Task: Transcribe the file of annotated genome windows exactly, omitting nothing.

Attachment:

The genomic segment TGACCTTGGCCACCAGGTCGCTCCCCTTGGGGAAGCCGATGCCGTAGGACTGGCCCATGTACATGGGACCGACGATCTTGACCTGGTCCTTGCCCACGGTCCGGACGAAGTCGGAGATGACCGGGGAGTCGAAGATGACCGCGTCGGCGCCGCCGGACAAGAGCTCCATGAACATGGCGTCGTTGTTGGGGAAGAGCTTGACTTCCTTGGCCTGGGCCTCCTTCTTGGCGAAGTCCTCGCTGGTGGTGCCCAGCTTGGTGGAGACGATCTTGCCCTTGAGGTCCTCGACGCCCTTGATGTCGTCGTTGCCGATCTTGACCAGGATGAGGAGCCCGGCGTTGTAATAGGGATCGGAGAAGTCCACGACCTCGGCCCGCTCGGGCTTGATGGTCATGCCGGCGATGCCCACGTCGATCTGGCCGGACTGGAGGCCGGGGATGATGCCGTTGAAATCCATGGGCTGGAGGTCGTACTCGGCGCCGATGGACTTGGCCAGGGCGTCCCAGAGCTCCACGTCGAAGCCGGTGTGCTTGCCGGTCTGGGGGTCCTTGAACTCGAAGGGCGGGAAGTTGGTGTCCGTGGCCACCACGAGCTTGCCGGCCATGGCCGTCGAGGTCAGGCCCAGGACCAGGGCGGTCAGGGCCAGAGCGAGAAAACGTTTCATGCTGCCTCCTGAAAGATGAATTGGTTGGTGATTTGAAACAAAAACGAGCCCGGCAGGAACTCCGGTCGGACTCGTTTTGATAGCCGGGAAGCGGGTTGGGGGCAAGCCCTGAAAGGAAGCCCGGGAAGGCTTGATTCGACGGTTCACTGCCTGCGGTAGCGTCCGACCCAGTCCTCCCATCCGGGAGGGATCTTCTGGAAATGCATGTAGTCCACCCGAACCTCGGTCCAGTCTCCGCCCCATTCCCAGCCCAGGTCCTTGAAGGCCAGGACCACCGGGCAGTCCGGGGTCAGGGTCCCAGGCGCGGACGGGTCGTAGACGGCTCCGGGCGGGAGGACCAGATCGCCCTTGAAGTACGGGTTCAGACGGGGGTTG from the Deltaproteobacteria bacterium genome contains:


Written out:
The genomic segment TGACCTTGGCCACCAGGTCGCTCCCCTTGGGGAAGCCGATGCCGTAGGACTGGCCCATGTACATGGGACCGACGATCTTGACCTGGTCCTTGCCCACGGTCCGGACGAAGTCGGAGATGACCGGGGAGTCGAAGATGACCGCGTCGGCGCCGCCGGACAAGAGCTCCATGAACATGGCGTCGTTGTTGGGGAAGAGCTTGACTTCCTTGGCCTGGGCCTCCTTCTTGGCGAAGTCCTCGCTGGTGGTGCCCAGCTTGGTGGAGACGATCTTGCCCTTGAGGTCCTCGACGCCCTTGATGTCGTCGTTGCCGATCTTGACCAGGATGAGGAGCCCGGCGTTGTAATAGGGATCGGAGAAGTCCACGACCTCGGCCCGCTCGGGCTTGATGGTCATGCCGGCGATGCCCACGTCGATCTGGCCGGACTGGAGGCCGGGGATGATGCCGTTGAAATCCATGGGCTGGAGGTCGTACTCGGCGCCGATGGACTTGGCCAGGGCGTCCCAGAGCTCCACGTCGAAGCCGGTGTGCTTGCCGGTCTGGGGGTCCTTGAACTCGAAGGGCGGGAAGTTGGTGTCCGTGGCCACCACGAGCTTGCCGGCCATGGCCGTCGAGGTCAGGCCCAGGACCAGGGCGGTCAGGGCCAGAGCGAGAAAACGTTTCATGCTGCCTCCTGAAAGATGAATTGGTTGGTGATTTGAAACAAAAACGAGCCCGGCAGGAACTCCGGTCGGACTCGTTTTGATAGCCGGGAAGCGGGTTGGGGGCAAGCCCTGAAAGGAAGCCCGGGAAGGCTTGATTCGACGGTTCACTGCCTGCGGTAGCGTCCGACCCAGTCCTCCCATCCGGGAGGGATCTTCTGGAAATGCATGTAGTCCACCCGAACCTCGGTCCAGTCTCCGCCCCATTCCCAGCCCAGGTCCTTGAAGGCCAGGACCACCGGGCAGTCCGGGGTCAGGGTCCCAGGCGCGGACGGGTCGTAGACGGCTCCGGGCGGGAGGACCAGATCGCCCTTGAAGTACGGGTTCAGACGGGGGTTG from the Deltaproteobacteria bacterium genome contains: